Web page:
A run along the Roman road, 34 miles, 5200 feet, 7 hours 30 mins
For some years I’d contemplated a run along the Roman road, but a perusal of the map one Tuesday provided the inspiration that I’d been searching for. How about running from Penrith Castle to Kendal castle and take in Lowther on the way? I could get the train from Oxenholme and make a day of it. The dye was cast and Wednesday morning saw me jogging up from Kendal to Oxenholme to catch the 8.30 train.
|Kendal Castle - end of the road|
The train is a far superior form of transport to the car and I arrived in Penrith in a relaxed frame of mind – that is until I discovered that I’d left my map behind. No matter, I took a good look at a map in the bookstore, remembered what I could and set forth. The crisp frost made for a bracing start but I was soon in to my stride and the miles passed easily up on to the long ridge that is the Roman road. A keen wind lent a rawness to the morning and I was glad not to be a legionnaire in a friendless landscape. The summits pass quickly in this part of the Lakes such is the relative flatness of the terrain, but the lack of contours can also make for a rather monotonous plod. The enveloping mist, strong headwind and lack of company emphasized the drabness of winter on a day such as this. Even the snow was wet, melting and grey. The walkers that I met on the way didn’t appear to be enjoying it very much and there was little reason to linger on High Street. Yet once out of the clinging mist, the rollercoaster ridge of Ill Bell lifted my mood and the ensuing jog in familiar hills was lent a special quality by being part of something bigger. There is a peculiar satisfaction in identifying a pleasing line of the map and following it to its conclusion. The Roman Road is a very obvious and pure line, with a good pre-amble by the Eden and finishing with a delightful crossing of Kentmere and Potter Fell. This is my home territory and two miles would have seen me home, but instead I was bound for Bowston, the Dales Way and the River Kent leading in to Kendal. As darkness fell, I made the last ascent of the day up to the castle, gloriously lit against the night sky, with the myriad of lights dotted below. It had been a good day.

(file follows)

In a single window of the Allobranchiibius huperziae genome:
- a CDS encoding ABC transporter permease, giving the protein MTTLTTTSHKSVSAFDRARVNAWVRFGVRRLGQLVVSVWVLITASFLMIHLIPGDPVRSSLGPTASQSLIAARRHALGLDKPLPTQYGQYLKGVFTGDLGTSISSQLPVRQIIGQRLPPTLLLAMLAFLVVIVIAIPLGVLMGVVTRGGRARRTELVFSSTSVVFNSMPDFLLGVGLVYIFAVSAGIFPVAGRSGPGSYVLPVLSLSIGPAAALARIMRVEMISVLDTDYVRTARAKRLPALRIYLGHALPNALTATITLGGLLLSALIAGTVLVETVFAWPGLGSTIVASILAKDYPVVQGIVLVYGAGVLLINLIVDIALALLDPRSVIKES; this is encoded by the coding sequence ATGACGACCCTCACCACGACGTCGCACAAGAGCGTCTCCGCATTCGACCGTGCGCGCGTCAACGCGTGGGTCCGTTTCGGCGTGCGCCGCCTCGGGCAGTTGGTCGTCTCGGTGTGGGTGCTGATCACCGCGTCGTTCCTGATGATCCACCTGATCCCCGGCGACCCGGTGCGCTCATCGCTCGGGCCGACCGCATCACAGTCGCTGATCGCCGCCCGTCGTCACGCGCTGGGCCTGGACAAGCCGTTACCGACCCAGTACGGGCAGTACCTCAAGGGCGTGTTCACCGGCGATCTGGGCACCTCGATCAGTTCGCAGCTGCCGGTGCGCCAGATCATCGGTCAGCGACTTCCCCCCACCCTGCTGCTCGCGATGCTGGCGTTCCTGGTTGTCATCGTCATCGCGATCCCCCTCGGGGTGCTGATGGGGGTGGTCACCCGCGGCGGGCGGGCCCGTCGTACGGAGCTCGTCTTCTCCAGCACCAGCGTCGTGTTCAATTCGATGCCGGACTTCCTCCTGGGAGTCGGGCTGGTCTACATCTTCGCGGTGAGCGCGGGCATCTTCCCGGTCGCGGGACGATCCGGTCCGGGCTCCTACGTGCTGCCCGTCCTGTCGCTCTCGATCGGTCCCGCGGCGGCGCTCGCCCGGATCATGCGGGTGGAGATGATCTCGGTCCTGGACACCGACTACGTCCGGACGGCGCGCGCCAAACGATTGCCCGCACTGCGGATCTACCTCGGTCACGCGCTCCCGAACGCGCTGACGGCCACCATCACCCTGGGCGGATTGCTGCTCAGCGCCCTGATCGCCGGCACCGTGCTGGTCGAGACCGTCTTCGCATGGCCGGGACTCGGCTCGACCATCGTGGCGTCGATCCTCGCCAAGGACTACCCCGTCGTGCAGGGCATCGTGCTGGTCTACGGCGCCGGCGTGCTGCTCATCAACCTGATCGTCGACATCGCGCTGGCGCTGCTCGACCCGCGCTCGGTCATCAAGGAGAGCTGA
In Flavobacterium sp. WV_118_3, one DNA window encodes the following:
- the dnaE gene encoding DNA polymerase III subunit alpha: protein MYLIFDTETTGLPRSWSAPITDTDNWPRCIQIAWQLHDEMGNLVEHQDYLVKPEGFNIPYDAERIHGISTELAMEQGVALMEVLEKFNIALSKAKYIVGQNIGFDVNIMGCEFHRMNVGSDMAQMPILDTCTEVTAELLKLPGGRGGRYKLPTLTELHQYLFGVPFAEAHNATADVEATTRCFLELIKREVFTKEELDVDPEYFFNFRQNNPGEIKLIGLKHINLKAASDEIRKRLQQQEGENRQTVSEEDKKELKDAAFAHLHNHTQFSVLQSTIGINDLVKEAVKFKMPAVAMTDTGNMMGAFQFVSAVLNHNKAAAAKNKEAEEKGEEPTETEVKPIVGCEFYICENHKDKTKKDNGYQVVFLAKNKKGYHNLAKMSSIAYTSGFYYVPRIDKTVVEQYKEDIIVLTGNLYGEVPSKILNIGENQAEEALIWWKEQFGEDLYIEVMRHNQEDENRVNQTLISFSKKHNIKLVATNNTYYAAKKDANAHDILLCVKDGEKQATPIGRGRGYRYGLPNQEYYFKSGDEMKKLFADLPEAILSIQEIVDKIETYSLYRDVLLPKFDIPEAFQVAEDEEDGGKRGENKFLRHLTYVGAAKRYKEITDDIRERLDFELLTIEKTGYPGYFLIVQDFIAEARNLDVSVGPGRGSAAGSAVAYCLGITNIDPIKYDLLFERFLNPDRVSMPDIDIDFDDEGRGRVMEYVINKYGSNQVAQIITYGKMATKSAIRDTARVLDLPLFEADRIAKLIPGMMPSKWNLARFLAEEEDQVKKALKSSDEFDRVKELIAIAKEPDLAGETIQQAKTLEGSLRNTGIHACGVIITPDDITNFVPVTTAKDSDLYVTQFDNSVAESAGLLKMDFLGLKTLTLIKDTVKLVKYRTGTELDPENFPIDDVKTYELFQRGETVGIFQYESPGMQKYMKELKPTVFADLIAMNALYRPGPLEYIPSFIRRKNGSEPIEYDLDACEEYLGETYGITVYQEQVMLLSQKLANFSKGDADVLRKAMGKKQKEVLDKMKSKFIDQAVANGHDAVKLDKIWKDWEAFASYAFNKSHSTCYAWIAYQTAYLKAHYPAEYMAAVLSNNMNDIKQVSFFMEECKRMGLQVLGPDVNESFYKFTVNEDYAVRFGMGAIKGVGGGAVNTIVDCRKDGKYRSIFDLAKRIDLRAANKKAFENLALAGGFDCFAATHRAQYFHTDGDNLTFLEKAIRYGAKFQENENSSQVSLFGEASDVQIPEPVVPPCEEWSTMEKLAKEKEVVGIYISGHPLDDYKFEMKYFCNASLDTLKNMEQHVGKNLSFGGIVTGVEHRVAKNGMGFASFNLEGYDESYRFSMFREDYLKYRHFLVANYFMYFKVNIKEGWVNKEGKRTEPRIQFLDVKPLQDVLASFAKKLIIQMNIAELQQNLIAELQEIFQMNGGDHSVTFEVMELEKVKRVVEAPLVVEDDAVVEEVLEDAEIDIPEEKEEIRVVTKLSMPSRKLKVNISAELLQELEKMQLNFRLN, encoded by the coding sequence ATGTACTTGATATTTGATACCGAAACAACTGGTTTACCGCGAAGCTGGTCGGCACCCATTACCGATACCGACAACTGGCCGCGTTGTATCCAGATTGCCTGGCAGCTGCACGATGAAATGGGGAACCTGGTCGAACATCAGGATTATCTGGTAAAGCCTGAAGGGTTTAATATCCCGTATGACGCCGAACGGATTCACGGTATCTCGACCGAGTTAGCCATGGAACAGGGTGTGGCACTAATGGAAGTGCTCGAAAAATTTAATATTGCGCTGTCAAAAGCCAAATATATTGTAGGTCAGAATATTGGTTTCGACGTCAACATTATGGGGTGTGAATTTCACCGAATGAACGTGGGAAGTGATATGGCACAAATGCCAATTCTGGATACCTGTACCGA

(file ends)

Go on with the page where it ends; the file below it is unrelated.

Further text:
Penrith Castle – Lowther Castle – Askham – Arthurs Pike – Loadpot Hill – High Raise – Rampsgill Head – High Street – Thornythwaite Beacon – Froswick – Ill Bell – Yoke – Sour Howes – Ullthwaite bridge – Staveley Head – Potter Tarn – Bowston – Burneside – Kendal Castle.